Above: Tomato, watermelon, and feta salad. Good choice judges! Below: Tomato basil Ono Pops. Photos by Jade Eckardt

Blog: You say tomato, I say tomahto

Food Smarts
with Jade Eckardt


There are over 7,000 varieties of tomatoes, and a broad spectrum was up for tasting this past weekend at the Haleiwa Farmers Market Tomato Festival. Tomatoes were on display in a rainbow of colors and celebrated by the 3,000 people who gathered to enjoy the juicy red goodness in its many forms: pizza, fresh squeezed tomato juice, salsa, tomato watermelon salad, fried green tomatoes, and so much more.

A personal highlight was finally learning the answer to the age-old debate: Is the tomato a fruit for vegetable? According to Big Wave Tomatoes, botanically speaking, tomatoes are the fruit of vines (berries to be precise), but a vegetable according to a famous court decision, the Tariff Act of 1883.

In the United States, tomatoes are second only to potatoes in U.S. vegetable consumption, according to enotes.com, and if people are enjoying tomatoes even a fraction as tasty as the ones in Haleiwa today, it’s no surprise why.

Each tomato at the Big Wave tomato tasting tent was a far cry from the hard, faintly red, dry tomatoes found in many of our local supermarkets. All the tomatoes up for sale and sampling were non-GMO and were locally grown: the Hawaiian current, a tiny red variety; North Shore black, an almost purple cherry tomato; pink and black cherry; pineapple tomatoes; and many more.

Every variety had its own distinct and unique taste, and were all so good it would be a shame to see a single one wasted on tomato throwing, a universal tradition that dates from the mid-nineteenth century. Begun in rural areas and moving to theaters to express lack of appreciation, tomato throwing became an organized event in Bunyol, a town 25 miles west of the Mediterranean city of Valencia, Spain in the late 1940s. Since 1979, the city has officially sponsored the Tomatina Festival where over 30,000 people pelt each other and the city with tomatoes for an hour on the last Wednesday of August.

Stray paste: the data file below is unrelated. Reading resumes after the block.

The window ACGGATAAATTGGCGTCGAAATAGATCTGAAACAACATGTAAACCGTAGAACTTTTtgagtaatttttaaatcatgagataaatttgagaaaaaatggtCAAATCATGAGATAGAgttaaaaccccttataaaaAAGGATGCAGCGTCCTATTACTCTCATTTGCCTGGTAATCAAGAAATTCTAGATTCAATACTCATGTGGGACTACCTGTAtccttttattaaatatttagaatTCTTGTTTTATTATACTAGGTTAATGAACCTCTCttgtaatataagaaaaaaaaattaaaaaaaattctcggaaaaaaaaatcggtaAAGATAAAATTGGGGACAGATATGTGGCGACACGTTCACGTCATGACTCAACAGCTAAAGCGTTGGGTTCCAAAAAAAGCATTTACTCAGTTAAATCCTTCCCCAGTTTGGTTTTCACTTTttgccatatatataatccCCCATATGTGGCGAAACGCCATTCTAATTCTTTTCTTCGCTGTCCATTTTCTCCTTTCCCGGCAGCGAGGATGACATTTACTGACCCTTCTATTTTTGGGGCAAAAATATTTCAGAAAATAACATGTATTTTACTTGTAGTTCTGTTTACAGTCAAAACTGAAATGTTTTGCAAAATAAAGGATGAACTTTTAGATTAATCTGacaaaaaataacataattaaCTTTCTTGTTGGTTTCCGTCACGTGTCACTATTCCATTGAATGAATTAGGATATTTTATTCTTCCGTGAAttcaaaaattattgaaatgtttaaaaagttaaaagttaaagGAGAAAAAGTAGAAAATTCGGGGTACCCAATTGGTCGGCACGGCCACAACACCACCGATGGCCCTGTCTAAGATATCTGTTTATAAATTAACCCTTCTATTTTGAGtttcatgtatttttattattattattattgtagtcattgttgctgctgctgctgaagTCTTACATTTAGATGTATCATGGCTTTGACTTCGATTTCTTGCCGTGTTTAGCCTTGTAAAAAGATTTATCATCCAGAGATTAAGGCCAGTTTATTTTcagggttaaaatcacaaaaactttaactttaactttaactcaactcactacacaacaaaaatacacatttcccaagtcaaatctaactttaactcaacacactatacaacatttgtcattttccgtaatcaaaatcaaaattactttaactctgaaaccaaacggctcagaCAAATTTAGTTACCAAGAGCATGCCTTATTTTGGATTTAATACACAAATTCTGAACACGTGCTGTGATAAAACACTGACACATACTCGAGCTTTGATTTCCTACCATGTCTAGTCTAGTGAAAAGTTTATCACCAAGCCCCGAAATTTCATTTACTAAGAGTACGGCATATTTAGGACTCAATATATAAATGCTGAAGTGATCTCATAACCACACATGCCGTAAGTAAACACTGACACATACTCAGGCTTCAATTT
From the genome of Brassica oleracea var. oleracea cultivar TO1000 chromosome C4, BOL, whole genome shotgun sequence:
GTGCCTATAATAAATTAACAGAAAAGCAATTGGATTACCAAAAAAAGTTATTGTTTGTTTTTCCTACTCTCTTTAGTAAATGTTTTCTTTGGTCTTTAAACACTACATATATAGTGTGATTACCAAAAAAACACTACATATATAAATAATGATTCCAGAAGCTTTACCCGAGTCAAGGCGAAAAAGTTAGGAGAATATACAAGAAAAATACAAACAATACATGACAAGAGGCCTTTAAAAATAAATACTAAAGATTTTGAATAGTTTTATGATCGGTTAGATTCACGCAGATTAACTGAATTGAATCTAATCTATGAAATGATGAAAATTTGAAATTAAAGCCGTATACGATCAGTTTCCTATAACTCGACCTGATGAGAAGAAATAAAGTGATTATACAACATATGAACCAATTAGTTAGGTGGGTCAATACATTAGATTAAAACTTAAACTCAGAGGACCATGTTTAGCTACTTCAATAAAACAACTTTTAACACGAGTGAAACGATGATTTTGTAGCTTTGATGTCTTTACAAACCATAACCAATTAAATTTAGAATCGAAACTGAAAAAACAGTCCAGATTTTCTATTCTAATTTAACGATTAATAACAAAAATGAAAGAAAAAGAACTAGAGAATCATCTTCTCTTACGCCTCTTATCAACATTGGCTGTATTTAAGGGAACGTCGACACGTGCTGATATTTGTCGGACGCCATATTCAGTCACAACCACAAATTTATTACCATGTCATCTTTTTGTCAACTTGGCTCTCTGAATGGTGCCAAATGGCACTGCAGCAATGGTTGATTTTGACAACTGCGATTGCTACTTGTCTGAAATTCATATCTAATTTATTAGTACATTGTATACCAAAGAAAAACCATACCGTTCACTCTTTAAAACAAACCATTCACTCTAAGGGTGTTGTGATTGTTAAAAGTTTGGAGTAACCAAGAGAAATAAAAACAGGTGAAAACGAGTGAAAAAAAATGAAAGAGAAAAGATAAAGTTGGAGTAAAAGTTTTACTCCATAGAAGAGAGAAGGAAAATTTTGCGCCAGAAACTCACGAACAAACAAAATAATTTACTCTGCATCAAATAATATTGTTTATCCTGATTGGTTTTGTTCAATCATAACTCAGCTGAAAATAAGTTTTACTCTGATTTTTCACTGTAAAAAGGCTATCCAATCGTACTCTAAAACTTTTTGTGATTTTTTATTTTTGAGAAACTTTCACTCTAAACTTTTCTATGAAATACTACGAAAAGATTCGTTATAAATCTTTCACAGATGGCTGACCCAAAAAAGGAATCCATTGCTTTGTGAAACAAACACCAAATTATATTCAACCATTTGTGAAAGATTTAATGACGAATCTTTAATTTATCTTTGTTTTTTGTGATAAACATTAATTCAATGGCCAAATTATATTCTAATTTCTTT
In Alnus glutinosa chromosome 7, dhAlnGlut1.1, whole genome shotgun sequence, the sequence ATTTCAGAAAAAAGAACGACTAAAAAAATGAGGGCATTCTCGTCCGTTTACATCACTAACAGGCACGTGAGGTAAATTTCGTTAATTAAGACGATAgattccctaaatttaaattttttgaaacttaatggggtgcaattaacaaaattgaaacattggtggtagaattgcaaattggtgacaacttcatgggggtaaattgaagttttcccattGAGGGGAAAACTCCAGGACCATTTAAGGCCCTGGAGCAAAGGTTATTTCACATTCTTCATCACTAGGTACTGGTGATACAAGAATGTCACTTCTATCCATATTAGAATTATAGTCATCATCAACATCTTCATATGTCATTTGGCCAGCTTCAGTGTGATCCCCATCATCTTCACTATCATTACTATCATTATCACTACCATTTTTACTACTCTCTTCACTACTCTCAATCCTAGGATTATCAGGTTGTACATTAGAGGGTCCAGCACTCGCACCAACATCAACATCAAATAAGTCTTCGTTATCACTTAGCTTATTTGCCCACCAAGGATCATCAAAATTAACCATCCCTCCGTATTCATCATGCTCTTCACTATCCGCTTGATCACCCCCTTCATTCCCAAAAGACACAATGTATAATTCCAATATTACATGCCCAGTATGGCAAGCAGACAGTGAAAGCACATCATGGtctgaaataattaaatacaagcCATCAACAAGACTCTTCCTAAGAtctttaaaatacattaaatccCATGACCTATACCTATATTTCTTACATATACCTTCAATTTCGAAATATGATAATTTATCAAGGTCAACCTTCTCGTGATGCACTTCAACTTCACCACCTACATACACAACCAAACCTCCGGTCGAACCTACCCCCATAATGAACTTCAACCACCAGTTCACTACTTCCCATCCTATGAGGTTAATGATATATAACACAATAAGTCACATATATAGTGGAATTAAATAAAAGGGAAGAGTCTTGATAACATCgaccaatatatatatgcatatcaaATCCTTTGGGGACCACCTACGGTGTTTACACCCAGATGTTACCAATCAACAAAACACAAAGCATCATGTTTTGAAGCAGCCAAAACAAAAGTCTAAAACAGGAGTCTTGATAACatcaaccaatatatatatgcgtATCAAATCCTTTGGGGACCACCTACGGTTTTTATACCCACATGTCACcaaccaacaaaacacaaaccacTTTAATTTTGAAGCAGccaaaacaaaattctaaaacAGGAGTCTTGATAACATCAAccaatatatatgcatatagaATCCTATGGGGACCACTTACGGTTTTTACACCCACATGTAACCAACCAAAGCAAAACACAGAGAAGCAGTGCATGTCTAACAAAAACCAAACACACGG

Tomatoes samples galore were shared with visitors who tried fresh squeezed tomato juice that was a world of difference from the canned tomato juice many of us are familiar with. Samples of individual tomatoes, salsas, and tomato salads were all up for grabs. Even Ono Pops, the local popsicle company known for their unique flavors, created a tomato basil pop that took home second place in the tomato recipe contest, and was a satisfying and refreshing changed from their sweet and fruity counterpart.

Luckily for visitors, all of the submitted recipes were open for sampling after judging. It was here I discovered that the common tomato has the versatility to create some very uncommon and wonderfully palate pleasing dishes, such as watermelon, feta, and tomato salad, tomato and sea asparagus salad, and a tomato and pineapple dish. Three winners took home a gift certificate for Leonardo’s Restaurant at Turtle Bay.

Most visitors went home stuffed on tomatoes, like my son who ate an entire pound himself. I went home inspired to experiment and cook up some new tomato dishes, and many left with a new take on tomatoes.

“Eating tomatoes usually means a slice on a burger for me,” said a woman sampling the winning dishes. “I didn’t know they could be used in so many dishes, I’m going to have a tomato night at my house after this.”

Best Fried Green Tomatoes

Courtesy of AllRecipes.com

Ingredients

4 large green tomatoes
2 eggs
1/2 cup milk
1 cup all-purpose flour
1/2 cup cornmeal
1/2 cup bread crumbs
2 teaspoons coarse kosher salt
1/4 teaspoon ground black pepper
1 quart vegetable oil for frying

Directions

Slice tomatoes 1/2 inch thick. Discard the ends.

Whisk eggs and milk together in a medium-size bowl. Scoop flour onto a plate. Mix cornmeal, bread crumbs and salt and pepper on another plate. Dip tomatoes into flour to coat. Then dip the tomatoes into milk and egg mixture. Dredge in breadcrumbs to completely coat.

In a large skillet, pour vegetable oil (enough so that there is 1/2 inch of oil in the pan) and heat over a medium heat. Place tomatoes into the frying pan in batches of 4 or 5, depending on the size of your skillet. Do not crowd the tomatoes, they should not touch each other. When the tomatoes are browned, flip and fry them on the other side. Drain them on paper towels.

You can also fry up red tomatoes with this recipe but make sure they are not over ripe or they will be mushy.

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